So sadly TP it is possible!

TalkinPeace2 Tue 29-Jan-13 21:52:10

has it happened in the UK - just that the UK's finance Acts are worded to protect LOTS of borrowing and the lawyers would have a field day.

honestly I'd regard changes in loan terms as theoretically possible rather than actually

MariscallRoad Wed 30-Jan-13 01:36:35

Moominmammacat mortgage interest rates can change too; house prices may change. There are unpredictable factors in both study and homeownership. Perhaps a talk with your bank manager is an idea taking along DS. What does DS think?

boomting Wed 30-Jan-13 02:44:17

It's highly unlikely that terms for existing loans will change, so there's very little point in worrying about it.

Most people won't pay off the full amount of their loans before they are written off after 30 years. Repayments are based purely on how much you earn not how much you owe. Repayments are 9% of anything you earn over £21,000 per year. So, for instance, if he was to earn £26,500 (UK average, I believe) then he would pay 9% of £5500, so £495 per year. The repayments are deducted from wages before you see them, just like tax.

If he was to die / end up disabled / be made redundant / become a househusband / decide to jack it all in and be a destitute artist, then no repayments would be due on his student loan, unlike a mortgage.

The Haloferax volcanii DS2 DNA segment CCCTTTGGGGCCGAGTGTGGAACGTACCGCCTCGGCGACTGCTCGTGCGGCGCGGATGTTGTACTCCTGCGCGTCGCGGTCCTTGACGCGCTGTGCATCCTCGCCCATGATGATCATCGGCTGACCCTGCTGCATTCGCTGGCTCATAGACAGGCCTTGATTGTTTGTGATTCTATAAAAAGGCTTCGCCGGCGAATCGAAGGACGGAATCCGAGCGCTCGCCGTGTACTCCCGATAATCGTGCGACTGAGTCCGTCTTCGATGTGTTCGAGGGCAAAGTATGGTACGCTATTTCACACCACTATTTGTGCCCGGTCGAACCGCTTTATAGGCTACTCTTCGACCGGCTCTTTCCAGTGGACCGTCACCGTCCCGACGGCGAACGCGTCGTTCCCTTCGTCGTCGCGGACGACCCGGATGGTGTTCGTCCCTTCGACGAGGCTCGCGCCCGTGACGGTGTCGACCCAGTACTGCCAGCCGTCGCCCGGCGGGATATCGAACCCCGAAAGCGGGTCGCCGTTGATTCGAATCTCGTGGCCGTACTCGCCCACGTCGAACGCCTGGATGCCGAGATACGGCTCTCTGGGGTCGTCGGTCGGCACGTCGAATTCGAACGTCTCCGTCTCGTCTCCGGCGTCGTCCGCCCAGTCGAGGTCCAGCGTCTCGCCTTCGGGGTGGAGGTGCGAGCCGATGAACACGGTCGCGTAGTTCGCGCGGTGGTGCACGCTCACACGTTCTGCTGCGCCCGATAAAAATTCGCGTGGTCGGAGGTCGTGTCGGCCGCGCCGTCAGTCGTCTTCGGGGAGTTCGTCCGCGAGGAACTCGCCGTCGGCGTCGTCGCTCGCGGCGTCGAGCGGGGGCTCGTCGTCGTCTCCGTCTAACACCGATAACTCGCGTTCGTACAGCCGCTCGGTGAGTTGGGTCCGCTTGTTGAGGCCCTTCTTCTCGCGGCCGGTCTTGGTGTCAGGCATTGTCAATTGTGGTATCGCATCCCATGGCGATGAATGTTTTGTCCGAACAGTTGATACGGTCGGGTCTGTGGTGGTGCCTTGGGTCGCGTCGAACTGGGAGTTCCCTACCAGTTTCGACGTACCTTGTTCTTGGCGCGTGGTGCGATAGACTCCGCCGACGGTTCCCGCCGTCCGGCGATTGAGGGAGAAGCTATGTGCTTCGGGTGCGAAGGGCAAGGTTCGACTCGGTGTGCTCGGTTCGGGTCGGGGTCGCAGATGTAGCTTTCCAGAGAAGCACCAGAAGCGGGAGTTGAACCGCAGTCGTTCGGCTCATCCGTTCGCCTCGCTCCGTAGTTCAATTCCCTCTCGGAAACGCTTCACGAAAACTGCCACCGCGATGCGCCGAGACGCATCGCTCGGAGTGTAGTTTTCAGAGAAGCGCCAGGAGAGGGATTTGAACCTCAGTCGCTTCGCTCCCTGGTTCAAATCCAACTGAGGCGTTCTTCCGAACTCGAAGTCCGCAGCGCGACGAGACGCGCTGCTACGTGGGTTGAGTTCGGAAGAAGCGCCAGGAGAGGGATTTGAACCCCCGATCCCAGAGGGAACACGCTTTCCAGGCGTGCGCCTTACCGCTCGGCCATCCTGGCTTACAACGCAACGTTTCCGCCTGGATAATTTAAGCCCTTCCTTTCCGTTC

eatyourveg Wed 30-Jan-13 07:30:08

what I want to know is if you die, does your debt pass onto the nok as an outstanding sum due or is it written off?

eatyourveg Wed 30-Jan-13 07:45:36

woops - didn't read the post above - not awake properly yet

Moominmammacat Wed 30-Jan-13 12:59:23

Mariscallroad, at the moment he plans to earn £10,000 a year for living costs ... don't know about the tuition element, maybe a loan from us but do not want them missing out on free money. I would have thought most would manage to earn £21,000 + though ... it's all that interest that bothers me.

noddyholder Wed 30-Jan-13 13:02:27

It seems ridiculous that after spending over 50k on an education you may not earn over 21k

chicaguapa Wed 30-Jan-13 13:15:07

The interest is only the cost of inflation. So in real money terms, they'll only owe what it's worth that day. IYSWIM?

TalkinPeace2 Wed 30-Jan-13 13:25:51

please do not borrow the money yourself.
Friends are currently going broke because for some reason they will not take out student loans for their kids - and its crippling them. They might lose their house so save their children being in debt shock

Student loans are a tax.
A tax on having higher earning potential because of a degree.
If the degree will not give higher earning potential, do not do it.

PattyPenguin Wed 30-Jan-13 19:43:47

Chicaguapa, at the moment the interest rate is the inflation rate plus 3%.

Remember, the threshold at which borrowers start paying, the interest rate and other conditions can all be changed through "secondary instruments" i.e. amendments to the existing regulations or new regulations; a new Act of Parliament will not be necessary. That's on existing loans, not just new ones taken out after any regulations are passed.